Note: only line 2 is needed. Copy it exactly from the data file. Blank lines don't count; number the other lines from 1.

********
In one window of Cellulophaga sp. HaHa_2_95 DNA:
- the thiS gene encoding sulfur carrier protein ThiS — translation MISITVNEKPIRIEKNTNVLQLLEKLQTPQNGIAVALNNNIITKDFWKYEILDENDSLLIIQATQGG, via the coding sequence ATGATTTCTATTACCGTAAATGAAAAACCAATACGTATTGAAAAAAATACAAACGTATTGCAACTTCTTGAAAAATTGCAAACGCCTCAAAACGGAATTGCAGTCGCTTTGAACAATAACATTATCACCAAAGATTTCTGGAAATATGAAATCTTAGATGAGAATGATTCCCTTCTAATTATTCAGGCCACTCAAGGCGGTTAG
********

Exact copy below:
- the thiS gene encoding sulfur carrier protein ThiS — translation MISITVNEKPIRIEKNTNVLQLLEKLQTPQNGIAVALNNNIITKDFWKYEILDENDSLLIIQATQGG, via the coding sequence ATGATTTCTATTACCGTAAATGAAAAACCAATACGTATTGAAAAAAATACAAACGTATTGCAACTTCTTGAAAAATTGCAAACGCCTCAAAACGGAATTGCAGTCGCTTTGAACAATAACATTATCACCAAAGATTTCTGGAAATATGAAATCTTAGATGAGAATGATTCCCTTCTAATTATTCAGGCCACTCAAGGCGGTTAG